Cooper Hewitt, Smithsonian Design Museum
Two trees in foreground, framing the composition. Water in middle ground, with silhouetted buildings visible on the distant shore.

Ötzi the Iceman's Last Meal Included Goat Bacon

Smithsonian Magazine

Since his 5,300-year old mummified body was discovered in the Ötztal Alps between Italy and Austria in 1991, Ötzi the Iceman has been studied in incredible detail by researchers. Not only have they found that the ancient European was between 40 and 50 when he died, they discovered that he was murdered. Just in the last year, researchers have revealed what the ice man wore, what his voice may have sounded like and that he had calcification in his arteries. A look at his stomach contents in 2011 showed that the ice man’s last meal consisted of cooked grain and meat from an ibex, a type of wild goat.

Now researchers say that further testing shows that it wasn’t just goat meat—Ötzi’s last meal included goat bacon. The Local reports that Albert Zink, a mummy specialist from the European Academy of Bolzano analyzed the goat meat found in Ötzi’s stomach. Looking at the nanostructure of the proteins, he was able to determine that the meat had never been cooked. Instead, it was dry-cured, making it into a product similar to prosciutto.

Zink points out that Ötzi was not carrying a bow and arrow with him while traveling in the mountains, meaning it was unlikely he was hunting fresh meat. Raw meat would probably spoil. So it makes sense that the ice man traveled with cured meat. “It seems probable that his last meal was very fatty, dried meat—perhaps a type of Stone Age Speck or bacon,” Zink tells The Local.

But that’s not the only secret Zink has pulled out of Ötzi’s tummy. In a study that appeared in Science earlier this month, Zink and his team also found the oldest known Helicobacter pylori bacterium in the ice man, the pathogen that has been linked to the development of ulcers and gastric cancer. According to Laura Geggel at LiveScience, the researchers took 12 biopsy samples of Ötzi's stomach and intestines, then separated out the various strains of H. pylori found in his food, the soil he was exposed to and the bacteria that infected the ice man himself. They isolated the pathogen, finding that Ötzi had a particularly virulent strain of the bacteria, and that the ice man likely had a reaction to the bug, as do one in 10 people. That meant he may have suffered from ulcers or stomach problems as a result.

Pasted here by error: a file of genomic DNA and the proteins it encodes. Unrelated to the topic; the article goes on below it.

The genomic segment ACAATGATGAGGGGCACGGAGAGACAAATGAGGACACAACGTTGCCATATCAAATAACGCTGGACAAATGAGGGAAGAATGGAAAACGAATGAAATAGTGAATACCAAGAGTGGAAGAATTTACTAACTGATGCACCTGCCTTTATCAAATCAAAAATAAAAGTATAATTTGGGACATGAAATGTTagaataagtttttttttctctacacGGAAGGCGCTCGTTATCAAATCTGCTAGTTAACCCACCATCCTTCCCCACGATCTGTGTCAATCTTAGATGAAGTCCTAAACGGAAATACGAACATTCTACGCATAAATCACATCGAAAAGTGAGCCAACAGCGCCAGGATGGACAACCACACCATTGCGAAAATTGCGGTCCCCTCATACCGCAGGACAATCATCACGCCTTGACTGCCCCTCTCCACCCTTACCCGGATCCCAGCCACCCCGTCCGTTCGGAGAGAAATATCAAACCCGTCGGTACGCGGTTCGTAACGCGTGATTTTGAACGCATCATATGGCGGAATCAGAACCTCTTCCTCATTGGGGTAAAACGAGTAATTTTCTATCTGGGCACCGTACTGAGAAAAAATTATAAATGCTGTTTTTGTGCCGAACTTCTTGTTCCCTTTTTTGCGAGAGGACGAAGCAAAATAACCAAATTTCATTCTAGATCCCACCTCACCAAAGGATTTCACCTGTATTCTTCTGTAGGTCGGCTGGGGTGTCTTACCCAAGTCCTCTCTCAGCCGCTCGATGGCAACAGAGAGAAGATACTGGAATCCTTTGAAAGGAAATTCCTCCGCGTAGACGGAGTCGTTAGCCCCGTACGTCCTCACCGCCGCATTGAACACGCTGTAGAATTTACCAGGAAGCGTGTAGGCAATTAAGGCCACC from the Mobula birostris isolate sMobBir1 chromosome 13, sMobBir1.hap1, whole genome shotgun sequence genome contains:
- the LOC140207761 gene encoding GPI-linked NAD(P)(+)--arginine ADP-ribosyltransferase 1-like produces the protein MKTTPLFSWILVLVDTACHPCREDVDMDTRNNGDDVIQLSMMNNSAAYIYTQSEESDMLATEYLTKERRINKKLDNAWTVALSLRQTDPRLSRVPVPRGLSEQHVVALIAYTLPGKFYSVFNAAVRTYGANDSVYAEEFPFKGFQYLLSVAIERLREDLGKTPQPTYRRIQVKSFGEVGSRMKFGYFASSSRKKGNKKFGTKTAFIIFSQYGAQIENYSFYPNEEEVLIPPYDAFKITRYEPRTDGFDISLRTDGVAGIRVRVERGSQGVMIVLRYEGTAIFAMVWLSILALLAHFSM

The H. pylori also helps researchers track migration of people into and out of Europe. The fact that Ötzi had a strain that Europeans share with Asian populations and not the North African strain most people have today, reports The Local, means the populations probably had not mixed yet significantly. “We can say now that the waves of migration that brought these African Helicobacter pylori into Europe had not occurred, or at least not occurred in earnest, by the time the iceman was around … 5,300 years ago,” Yoshan Moodley, a professor in the Department of Zoology at the University of Venda in South Africa and co-author of the study says.

Whatever the condition of his stomach, Otzi likely didn’t have a chance to feel indigestion after snacking on the dried ibex. “The iceman felt secure and had a rest with a large meal,” Zink tells Andy Coughlan at New Scientist. “At a maximum of 30 to 60 minutes later—because otherwise his stomach would have emptied—he was shot from behind with an arrow.”

And while Ötzi might have been fond of charcuterie, researchers found that he didn’t order the cheese plate—The Local reports the analysis also showed that he did not have any dairy products in his stomach at the time of his death.


Smithsonian American Art Museum


Smithsonian American Art Museum

Écharpe A

Cooper Hewitt, Smithsonian Design Museum

“Weaving Is My Language�

Cooper-Hewitt, National Design Museum
Author: Maleyne Syracuse September is New York Textile Month! In celebration, members of the Textile Society of America will author Object of the Day for the month. A non-profit professional organization of scholars, educators, and artists in the field of textiles, TSA provides an international forum for the exchange and dissemination of information about textiles...

“Tin Pan Dragon� at Renwick

Smithsonian Insider

Duane Flatmo discusses his work Tin Pan Dragon, a 23-foot animated sculpture built of steel tubing and recycled aluminum, in the exhibition “No Spectators: The […]

The post “Tin Pan Dragon” at Renwick appeared first on Smithsonian Insider.